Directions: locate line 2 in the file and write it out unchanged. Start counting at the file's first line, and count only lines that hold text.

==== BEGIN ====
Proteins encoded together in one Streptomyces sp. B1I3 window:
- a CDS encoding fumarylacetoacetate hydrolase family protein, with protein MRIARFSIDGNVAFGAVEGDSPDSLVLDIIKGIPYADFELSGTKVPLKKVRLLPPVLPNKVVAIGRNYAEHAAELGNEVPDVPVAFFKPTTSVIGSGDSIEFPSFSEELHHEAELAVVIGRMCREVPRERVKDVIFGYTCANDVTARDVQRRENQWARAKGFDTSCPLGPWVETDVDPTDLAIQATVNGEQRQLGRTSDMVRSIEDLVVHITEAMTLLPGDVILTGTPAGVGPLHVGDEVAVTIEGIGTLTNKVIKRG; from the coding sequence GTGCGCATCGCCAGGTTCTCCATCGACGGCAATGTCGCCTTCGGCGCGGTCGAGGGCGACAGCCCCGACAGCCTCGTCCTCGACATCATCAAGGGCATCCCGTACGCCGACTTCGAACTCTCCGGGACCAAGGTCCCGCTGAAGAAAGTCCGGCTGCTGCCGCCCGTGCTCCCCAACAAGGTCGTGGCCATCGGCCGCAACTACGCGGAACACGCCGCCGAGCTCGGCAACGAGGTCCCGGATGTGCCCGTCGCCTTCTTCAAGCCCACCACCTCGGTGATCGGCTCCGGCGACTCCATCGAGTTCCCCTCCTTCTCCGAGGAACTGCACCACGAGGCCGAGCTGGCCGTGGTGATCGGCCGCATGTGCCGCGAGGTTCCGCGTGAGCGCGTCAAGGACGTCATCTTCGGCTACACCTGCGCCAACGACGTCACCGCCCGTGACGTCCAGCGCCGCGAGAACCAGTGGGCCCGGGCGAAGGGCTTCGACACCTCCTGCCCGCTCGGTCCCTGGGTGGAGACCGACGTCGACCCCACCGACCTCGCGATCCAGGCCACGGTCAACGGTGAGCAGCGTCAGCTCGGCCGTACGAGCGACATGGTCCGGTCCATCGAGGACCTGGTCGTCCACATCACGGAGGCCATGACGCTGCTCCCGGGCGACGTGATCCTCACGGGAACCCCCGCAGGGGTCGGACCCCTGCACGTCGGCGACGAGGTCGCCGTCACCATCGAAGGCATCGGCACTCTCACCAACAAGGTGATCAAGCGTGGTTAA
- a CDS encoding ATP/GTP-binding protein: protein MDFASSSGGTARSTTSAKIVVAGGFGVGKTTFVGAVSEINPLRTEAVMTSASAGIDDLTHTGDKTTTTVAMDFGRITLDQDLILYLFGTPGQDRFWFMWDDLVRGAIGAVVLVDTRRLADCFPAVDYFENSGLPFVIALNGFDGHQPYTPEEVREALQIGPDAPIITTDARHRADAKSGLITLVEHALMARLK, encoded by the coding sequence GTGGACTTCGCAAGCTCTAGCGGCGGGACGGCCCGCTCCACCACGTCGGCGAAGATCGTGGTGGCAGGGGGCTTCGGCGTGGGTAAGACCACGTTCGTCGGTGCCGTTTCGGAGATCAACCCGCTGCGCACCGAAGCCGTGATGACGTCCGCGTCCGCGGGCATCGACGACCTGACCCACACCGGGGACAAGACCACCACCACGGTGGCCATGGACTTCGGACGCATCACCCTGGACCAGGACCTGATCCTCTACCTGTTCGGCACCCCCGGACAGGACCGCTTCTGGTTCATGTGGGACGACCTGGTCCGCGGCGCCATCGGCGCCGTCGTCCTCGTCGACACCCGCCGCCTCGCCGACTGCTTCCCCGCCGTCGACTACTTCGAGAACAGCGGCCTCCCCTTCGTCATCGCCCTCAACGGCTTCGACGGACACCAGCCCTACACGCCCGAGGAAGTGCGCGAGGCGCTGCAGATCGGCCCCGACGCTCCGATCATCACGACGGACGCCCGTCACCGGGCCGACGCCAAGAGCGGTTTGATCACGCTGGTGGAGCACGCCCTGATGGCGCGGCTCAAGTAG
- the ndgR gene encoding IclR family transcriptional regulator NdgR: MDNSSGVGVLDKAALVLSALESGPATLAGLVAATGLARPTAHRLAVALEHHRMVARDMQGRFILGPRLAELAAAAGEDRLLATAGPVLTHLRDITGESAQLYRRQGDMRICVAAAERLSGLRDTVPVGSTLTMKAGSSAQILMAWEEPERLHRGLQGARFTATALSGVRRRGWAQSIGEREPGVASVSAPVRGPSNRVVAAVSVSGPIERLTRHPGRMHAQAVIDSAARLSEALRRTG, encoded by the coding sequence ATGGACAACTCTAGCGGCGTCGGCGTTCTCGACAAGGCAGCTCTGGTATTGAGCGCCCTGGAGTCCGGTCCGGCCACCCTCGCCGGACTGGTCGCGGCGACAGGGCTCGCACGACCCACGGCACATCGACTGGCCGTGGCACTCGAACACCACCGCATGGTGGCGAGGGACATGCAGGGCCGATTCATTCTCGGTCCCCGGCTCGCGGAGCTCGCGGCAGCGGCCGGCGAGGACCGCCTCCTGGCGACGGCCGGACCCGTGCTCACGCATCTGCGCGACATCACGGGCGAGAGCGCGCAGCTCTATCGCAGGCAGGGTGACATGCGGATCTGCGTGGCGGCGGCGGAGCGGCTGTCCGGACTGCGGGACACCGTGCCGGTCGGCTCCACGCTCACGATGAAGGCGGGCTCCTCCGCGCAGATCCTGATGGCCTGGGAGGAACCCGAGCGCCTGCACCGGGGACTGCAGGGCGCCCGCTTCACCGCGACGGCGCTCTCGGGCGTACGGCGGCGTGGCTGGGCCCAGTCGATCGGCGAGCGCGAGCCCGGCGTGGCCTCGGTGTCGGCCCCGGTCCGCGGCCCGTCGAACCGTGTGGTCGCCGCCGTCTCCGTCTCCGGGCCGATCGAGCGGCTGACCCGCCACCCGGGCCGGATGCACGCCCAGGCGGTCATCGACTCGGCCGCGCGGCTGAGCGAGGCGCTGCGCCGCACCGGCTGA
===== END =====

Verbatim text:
- a CDS encoding fumarylacetoacetate hydrolase family protein, with protein MRIARFSIDGNVAFGAVEGDSPDSLVLDIIKGIPYADFELSGTKVPLKKVRLLPPVLPNKVVAIGRNYAEHAAELGNEVPDVPVAFFKPTTSVIGSGDSIEFPSFSEELHHEAELAVVIGRMCREVPRERVKDVIFGYTCANDVTARDVQRRENQWARAKGFDTSCPLGPWVETDVDPTDLAIQATVNGEQRQLGRTSDMVRSIEDLVVHITEAMTLLPGDVILTGTPAGVGPLHVGDEVAVTIEGIGTLTNKVIKRG; from the coding sequence GTGCGCATCGCCAGGTTCTCCATCGACGGCAATGTCGCCTTCGGCGCGGTCGAGGGCGACAGCCCCGACAGCCTCGTCCTCGACATCATCAAGGGCATCCCGTACGCCGACTTCGAACTCTCCGGGACCAAGGTCCCGCTGAAGAAAGTCCGGCTGCTGCCGCCCGTGCTCCCCAACAAGGTCGTGGCCATCGGCCGCAACTACGCGGAACACGCCGCCGAGCTCGGCAACGAGGTCCCGGATGTGCCCGTCGCCTTCTTCAAGCCCACCACCTCGGTGATCGGCTCCGGCGACTCCATCGAGTTCCCCTCCTTCTCCGAGGAACTGCACCACGAGGCCGAGCTGGCCGTGGTGATCGGCCGCATGTGCCGCGAGGTTCCGCGTGAGCGCGTCAAGGACGTCATCTTCGGCTACACCTGCGCCAACGACGTCACCGCCCGTGACGTCCAGCGCCGCGAGAACCAGTGGGCCCGGGCGAAGGGCTTCGACACCTCCTGCCCGCTCGGTCCCTGGGTGGAGACCGACGTCGACCCCACCGACCTCGCGATCCAGGCCACGGTCAACGGTGAGCAGCGTCAGCTCGGCCGTACGAGCGACATGGTCCGGTCCATCGAGGACCTGGTCGTCCACATCACGGAGGCCATGACGCTGCTCCCGGGCGACGTGATCCTCACGGGAACCCCCGCAGGGGTCGGACCCCTGCACGTCGGCGACGAGGTCGCCGTCACCATCGAAGGCATCGGCACTCTCACCAACAAGGTGATCAAGCGTGGTTAA